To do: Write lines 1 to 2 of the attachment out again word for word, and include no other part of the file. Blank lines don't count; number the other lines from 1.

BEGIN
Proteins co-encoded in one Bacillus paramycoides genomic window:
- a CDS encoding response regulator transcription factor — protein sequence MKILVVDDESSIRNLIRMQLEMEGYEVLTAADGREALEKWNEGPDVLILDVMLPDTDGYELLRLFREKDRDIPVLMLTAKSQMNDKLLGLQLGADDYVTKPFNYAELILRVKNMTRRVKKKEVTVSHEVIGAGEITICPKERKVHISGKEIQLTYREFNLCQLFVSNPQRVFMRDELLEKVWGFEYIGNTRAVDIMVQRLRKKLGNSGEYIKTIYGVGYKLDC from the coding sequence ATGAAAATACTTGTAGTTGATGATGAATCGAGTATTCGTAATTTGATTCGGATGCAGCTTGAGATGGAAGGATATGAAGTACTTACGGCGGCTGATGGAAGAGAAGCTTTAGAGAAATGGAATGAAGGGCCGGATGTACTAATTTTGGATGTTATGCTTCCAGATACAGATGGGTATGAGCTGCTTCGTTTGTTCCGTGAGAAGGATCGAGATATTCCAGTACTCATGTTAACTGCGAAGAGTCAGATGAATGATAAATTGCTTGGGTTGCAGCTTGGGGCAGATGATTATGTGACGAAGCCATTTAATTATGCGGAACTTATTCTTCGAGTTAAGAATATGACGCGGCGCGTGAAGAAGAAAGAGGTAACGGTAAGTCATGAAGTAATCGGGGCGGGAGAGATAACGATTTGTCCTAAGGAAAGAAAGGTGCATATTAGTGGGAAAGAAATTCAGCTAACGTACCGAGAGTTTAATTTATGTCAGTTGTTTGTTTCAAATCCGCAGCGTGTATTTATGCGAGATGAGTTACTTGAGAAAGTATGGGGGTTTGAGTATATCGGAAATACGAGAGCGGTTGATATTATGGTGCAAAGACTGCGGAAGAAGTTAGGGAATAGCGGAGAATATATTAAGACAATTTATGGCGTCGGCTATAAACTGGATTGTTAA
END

Proteins co-encoded in one Bacillus paramycoides genomic window:
- a CDS encoding response regulator transcription factor — protein sequence MKILVVDDESSIRNLIRMQLEMEGYEVLTAADGREALEKWNEGPDVLILDVMLPDTDGYELLRLFREKDRDIPVLMLTAKSQMNDKLLGLQLGADDYVTKPFNYAELILRVKNMTRRVKKKEVTVSHEVIGAGEITICPKERKVHISGKEIQLTYREFNLCQLFVSNPQRVFMRDELLEKVWGFEYIGNTRAVDIMVQRLRKKLGNSGEYIKTIYGVGYKLDC from the coding sequence ATGAAAATACTTGTAGTTGATGATGAATCGAGTATTCGTAATTTGATTCGGATGCAGCTTGAGATGGAAGGATATGAAGTACTTACGGCGGCTGATGGAAGAGAAGCTTTAGAGAAATGGAATGAAGGGCCGGATGTACTAATTTTGGATGTTATGCTTCCAGATACAGATGGGTATGAGCTGCTTCGTTTGTTCCGTGAGAAGGATCGAGATATTCCAGTACTCATGTTAACTGCGAAGAGTCAGATGAATGATAAATTGCTTGGGTTGCAGCTTGGGGCAGATGATTATGTGACGAAGCCATTTAATTATGCGGAACTTATTCTTCGAGTTAAGAATATGACGCGGCGCGTGAAGAAGAAAGAGGTAACGGTAAGTCATGAAGTAATCGGGGCGGGAGAGATAACGATTTGTCCTAAGGAAAGAAAGGTGCATATTAGTGGGAAAGAAATTCAGCTAACGTACCGAGAGTTTAATTTATGTCAGTTGTTTGTTTCAAATCCGCAGCGTGTATTTATGCGAGATGAGTTACTTGAGAAAGTATGGGGGTTTGAGTATATCGGAAATACGAGAGCGGTTGATATTATGGTGCAAAGACTGCGGAAGAAGTTAGGGAATAGCGGAGAATATATTAAGACAATTTATGGCGTCGGCTATAAACTGGATTGTTAA